They were good -- I made half the recipe, which called for 1 1/2 pounds of potatoes, and I ate every last one. But were they just like regular french fries? Not so much. Frying gives fries the texture that makes them fries; baking them is an OK substitute, but in the end you're really just roasting potatoes in the shape of french fries. And hey, that's OK too. It's certainly easier to bake them -- there are more steps involved -- but not having to deal with large amounts of frying oil is a reward in itself. At the end of the day, I'll say that both methods of making fries have their strong and weak points, and really, when you get to eat potatoes at the end of it, there's not much to complain about.
Making fries isn't new to me... after all, I've fried them properly and tried baking them as well. But this was a slight twist on the latter method. It required first baking the fries, then tossing them with butter, garlic, parmesan cheese, and parsley. It took the full 50 minutes of baking time to get my fries as brown as they look, and they didn't even start remotely looking brown until about 41 minutes. Alas for Trix, whose oven must not run as hot as mine, never got hers to be even half as brown after 60 minutes. Depending on your oven, you may find that you need to keep your fries in longer (or take them out earlier).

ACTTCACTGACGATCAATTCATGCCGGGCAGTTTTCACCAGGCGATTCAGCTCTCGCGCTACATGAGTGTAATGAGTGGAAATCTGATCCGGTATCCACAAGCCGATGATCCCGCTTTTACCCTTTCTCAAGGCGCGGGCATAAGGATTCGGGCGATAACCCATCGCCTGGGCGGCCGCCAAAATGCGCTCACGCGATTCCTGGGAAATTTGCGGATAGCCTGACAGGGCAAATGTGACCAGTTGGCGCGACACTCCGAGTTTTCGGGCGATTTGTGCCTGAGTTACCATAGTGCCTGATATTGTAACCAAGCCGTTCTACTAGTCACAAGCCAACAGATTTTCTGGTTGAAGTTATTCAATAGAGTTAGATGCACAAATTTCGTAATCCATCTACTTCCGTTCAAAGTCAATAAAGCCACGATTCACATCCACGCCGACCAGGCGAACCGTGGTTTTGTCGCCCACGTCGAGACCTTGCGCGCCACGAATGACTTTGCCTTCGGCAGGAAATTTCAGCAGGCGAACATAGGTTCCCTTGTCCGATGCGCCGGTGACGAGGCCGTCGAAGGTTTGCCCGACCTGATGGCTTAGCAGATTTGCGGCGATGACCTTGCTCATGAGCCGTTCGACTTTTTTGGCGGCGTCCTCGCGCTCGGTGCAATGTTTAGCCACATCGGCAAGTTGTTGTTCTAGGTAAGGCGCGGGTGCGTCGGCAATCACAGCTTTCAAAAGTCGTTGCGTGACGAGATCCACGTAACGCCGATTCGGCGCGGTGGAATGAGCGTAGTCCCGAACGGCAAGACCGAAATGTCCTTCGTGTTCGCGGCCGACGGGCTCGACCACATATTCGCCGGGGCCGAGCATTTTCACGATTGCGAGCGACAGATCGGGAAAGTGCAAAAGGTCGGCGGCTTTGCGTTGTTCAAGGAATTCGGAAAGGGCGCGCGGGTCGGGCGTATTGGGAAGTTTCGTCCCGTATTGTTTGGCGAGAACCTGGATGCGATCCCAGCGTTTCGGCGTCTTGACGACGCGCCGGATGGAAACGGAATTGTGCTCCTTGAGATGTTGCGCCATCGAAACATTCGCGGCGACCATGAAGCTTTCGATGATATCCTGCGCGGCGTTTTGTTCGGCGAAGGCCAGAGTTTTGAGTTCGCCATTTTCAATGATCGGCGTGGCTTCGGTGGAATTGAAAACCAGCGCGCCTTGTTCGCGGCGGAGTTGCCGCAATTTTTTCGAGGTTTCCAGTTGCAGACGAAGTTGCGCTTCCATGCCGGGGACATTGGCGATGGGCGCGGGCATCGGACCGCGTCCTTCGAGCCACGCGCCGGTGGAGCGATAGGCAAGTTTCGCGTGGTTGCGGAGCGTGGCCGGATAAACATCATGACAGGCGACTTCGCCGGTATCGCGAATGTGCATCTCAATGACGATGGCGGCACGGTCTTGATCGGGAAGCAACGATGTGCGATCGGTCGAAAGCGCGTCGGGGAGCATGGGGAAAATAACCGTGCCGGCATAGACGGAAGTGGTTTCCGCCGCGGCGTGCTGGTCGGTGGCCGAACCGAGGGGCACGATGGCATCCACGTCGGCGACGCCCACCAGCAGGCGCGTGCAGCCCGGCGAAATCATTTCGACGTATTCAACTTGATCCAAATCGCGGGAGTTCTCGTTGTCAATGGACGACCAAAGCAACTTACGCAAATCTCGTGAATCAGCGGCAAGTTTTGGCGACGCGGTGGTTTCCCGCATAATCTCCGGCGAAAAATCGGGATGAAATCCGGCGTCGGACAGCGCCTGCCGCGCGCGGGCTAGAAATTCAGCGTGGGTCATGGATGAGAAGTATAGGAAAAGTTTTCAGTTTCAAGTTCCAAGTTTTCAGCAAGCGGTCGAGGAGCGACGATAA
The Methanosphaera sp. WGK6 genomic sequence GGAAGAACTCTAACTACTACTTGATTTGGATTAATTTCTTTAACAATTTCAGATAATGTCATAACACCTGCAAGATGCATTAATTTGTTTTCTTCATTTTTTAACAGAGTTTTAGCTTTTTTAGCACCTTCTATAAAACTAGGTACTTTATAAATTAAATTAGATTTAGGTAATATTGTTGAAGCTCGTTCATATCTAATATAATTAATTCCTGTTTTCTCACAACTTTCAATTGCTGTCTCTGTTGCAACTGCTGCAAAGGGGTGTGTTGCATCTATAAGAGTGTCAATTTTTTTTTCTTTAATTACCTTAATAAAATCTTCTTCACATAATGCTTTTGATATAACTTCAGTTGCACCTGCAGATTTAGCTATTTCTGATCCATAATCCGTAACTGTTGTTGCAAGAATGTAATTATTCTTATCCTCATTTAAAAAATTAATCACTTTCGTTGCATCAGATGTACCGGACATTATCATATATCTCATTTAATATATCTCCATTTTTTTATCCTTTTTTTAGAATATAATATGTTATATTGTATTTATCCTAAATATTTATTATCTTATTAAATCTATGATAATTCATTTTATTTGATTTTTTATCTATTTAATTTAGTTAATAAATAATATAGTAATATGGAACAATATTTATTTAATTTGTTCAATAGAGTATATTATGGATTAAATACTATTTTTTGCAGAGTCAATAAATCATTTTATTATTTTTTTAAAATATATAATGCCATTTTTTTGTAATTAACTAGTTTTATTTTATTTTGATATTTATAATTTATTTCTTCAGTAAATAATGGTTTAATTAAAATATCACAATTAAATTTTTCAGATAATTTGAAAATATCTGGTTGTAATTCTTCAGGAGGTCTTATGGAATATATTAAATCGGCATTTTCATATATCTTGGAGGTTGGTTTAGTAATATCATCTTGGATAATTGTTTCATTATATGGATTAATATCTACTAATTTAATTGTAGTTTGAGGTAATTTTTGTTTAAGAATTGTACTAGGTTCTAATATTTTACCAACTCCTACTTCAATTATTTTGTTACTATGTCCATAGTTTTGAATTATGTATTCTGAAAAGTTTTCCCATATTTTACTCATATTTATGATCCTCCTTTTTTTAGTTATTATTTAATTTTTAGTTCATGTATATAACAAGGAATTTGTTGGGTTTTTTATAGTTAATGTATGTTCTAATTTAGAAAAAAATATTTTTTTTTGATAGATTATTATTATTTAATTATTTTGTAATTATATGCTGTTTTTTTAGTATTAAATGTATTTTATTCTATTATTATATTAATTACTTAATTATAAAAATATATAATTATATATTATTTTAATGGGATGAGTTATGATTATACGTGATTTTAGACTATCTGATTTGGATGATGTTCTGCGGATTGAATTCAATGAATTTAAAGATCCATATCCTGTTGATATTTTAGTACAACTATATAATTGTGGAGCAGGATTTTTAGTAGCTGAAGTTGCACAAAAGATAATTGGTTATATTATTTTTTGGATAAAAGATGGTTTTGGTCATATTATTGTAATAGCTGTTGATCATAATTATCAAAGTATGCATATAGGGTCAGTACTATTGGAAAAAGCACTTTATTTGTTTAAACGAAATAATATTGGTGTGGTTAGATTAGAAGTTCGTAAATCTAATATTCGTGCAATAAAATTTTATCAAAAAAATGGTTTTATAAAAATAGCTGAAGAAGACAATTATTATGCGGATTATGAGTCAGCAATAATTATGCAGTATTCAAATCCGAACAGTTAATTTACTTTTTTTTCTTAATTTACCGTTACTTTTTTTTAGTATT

As usual I kept the skin of the potatoes on, as I like how they look, they don't taste any different to me, and they add what minimal nutritional value there is to fries.
Baked Garlic Parmesan Fries
- 1-1/2 lbs russet potatoes (about 4 medium-sized ones), peeled or not
- cooking oil spray
- 2 tsp canola oil
- 1/2 tsp salt
- 1 tbsp butter
- 4 cloves garlic, minced
- 1 tbsp parmesan cheese, grated
- 1 tbsp fresh parsley, chopped
- Preheat oven to 400°F. Layer a baking sheet with parchment paper and spray with cooking oil.
- Using a knife or mandolin, slice potatoes into fries about 1/4" thick. Blot away moisture as best as you can. (If you're a slow chopper or are doubling the recipe, you may want to immerse your potatoes in water as you cut them so they don't oxidize. Be sure to dry them thoroughly before baking.)
- Place the fries into a gallon-sized plastic bag along with the canola oil and salt. Seal the bag and massage the contents so that all the potatoes are well coated.
- Layer the fries onto the prepared baking sheet, spreading them out into a single layer as best as you can.
- Place the sheet into the oven and bake for 20 minutes. After 20 minutes, remove the baking sheet from the oven and turn the fries (I just kind of give them all a toss). Put them back in the oven for another 30 minutes or until golden brown.
- During the last minute or two of baking, heat the butter in a large pan. Saute the garlic for 30-45 seconds, making sure that they don't brown. The garlic should remain soft for best flavor. Turn off the heat.
- Add the baked fries to the garlic and butter. Using tongs or a spatula, carefully move the fries around (they're more delicate than their fried counterparts) so that they're coated. Top with parmesan and parsley. Give everything a quick toss, place on a dish, and serve.